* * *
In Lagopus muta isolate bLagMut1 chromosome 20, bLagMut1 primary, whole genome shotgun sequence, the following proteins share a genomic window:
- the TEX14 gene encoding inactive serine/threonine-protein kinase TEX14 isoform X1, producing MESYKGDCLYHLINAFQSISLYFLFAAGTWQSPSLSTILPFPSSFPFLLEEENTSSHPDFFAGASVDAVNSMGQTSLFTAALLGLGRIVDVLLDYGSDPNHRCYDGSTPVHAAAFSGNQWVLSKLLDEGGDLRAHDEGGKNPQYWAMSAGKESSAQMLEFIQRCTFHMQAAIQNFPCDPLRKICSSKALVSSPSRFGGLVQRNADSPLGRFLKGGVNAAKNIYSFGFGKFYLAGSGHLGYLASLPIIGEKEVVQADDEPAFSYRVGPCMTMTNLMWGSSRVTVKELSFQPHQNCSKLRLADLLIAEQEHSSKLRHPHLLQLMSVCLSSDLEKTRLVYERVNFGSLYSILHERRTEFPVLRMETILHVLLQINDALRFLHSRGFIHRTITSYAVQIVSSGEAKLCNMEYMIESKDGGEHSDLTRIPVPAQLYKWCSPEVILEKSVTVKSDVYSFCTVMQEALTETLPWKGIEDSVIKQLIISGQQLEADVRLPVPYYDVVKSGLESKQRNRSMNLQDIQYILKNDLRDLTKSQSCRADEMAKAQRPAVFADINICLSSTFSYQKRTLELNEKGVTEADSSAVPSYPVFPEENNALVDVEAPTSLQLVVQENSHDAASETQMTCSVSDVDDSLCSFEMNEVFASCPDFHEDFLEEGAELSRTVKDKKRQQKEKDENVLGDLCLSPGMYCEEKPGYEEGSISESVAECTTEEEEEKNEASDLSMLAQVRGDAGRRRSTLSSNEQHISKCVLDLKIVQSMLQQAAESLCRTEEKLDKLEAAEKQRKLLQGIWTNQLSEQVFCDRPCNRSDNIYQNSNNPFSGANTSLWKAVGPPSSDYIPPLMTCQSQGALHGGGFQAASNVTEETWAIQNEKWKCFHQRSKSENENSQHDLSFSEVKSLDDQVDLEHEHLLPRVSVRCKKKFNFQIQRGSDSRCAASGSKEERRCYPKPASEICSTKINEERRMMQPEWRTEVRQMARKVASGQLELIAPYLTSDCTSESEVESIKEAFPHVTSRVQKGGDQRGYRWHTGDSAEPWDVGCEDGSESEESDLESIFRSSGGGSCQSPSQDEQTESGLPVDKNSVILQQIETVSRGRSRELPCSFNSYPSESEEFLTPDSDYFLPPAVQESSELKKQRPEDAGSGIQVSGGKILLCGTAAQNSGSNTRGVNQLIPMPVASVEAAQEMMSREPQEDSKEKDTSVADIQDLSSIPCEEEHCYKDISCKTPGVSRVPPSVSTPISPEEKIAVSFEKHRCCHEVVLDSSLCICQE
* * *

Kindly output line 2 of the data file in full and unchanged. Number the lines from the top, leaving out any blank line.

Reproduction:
- the TEX14 gene encoding inactive serine/threonine-protein kinase TEX14 isoform X1, producing MESYKGDCLYHLINAFQSISLYFLFAAGTWQSPSLSTILPFPSSFPFLLEEENTSSHPDFFAGASVDAVNSMGQTSLFTAALLGLGRIVDVLLDYGSDPNHRCYDGSTPVHAAAFSGNQWVLSKLLDEGGDLRAHDEGGKNPQYWAMSAGKESSAQMLEFIQRCTFHMQAAIQNFPCDPLRKICSSKALVSSPSRFGGLVQRNADSPLGRFLKGGVNAAKNIYSFGFGKFYLAGSGHLGYLASLPIIGEKEVVQADDEPAFSYRVGPCMTMTNLMWGSSRVTVKELSFQPHQNCSKLRLADLLIAEQEHSSKLRHPHLLQLMSVCLSSDLEKTRLVYERVNFGSLYSILHERRTEFPVLRMETILHVLLQINDALRFLHSRGFIHRTITSYAVQIVSSGEAKLCNMEYMIESKDGGEHSDLTRIPVPAQLYKWCSPEVILEKSVTVKSDVYSFCTVMQEALTETLPWKGIEDSVIKQLIISGQQLEADVRLPVPYYDVVKSGLESKQRNRSMNLQDIQYILKNDLRDLTKSQSCRADEMAKAQRPAVFADINICLSSTFSYQKRTLELNEKGVTEADSSAVPSYPVFPEENNALVDVEAPTSLQLVVQENSHDAASETQMTCSVSDVDDSLCSFEMNEVFASCPDFHEDFLEEGAELSRTVKDKKRQQKEKDENVLGDLCLSPGMYCEEKPGYEEGSISESVAECTTEEEEEKNEASDLSMLAQVRGDAGRRRSTLSSNEQHISKCVLDLKIVQSMLQQAAESLCRTEEKLDKLEAAEKQRKLLQGIWTNQLSEQVFCDRPCNRSDNIYQNSNNPFSGANTSLWKAVGPPSSDYIPPLMTCQSQGALHGGGFQAASNVTEETWAIQNEKWKCFHQRSKSENENSQHDLSFSEVKSLDDQVDLEHEHLLPRVSVRCKKKFNFQIQRGSDSRCAASGSKEERRCYPKPASEICSTKINEERRMMQPEWRTEVRQMARKVASGQLELIAPYLTSDCTSESEVESIKEAFPHVTSRVQKGGDQRGYRWHTGDSAEPWDVGCEDGSESEESDLESIFRSSGGGSCQSPSQDEQTESGLPVDKNSVILQQIETVSRGRSRELPCSFNSYPSESEEFLTPDSDYFLPPAVQESSELKKQRPEDAGSGIQVSGGKILLCGTAAQNSGSNTRGVNQLIPMPVASVEAAQEMMSREPQEDSKEKDTSVADIQDLSSIPCEEEHCYKDISCKTPGVSRVPPSVSTPISPEEKIAVSFEKHRCCHEVVLDSSLCICQE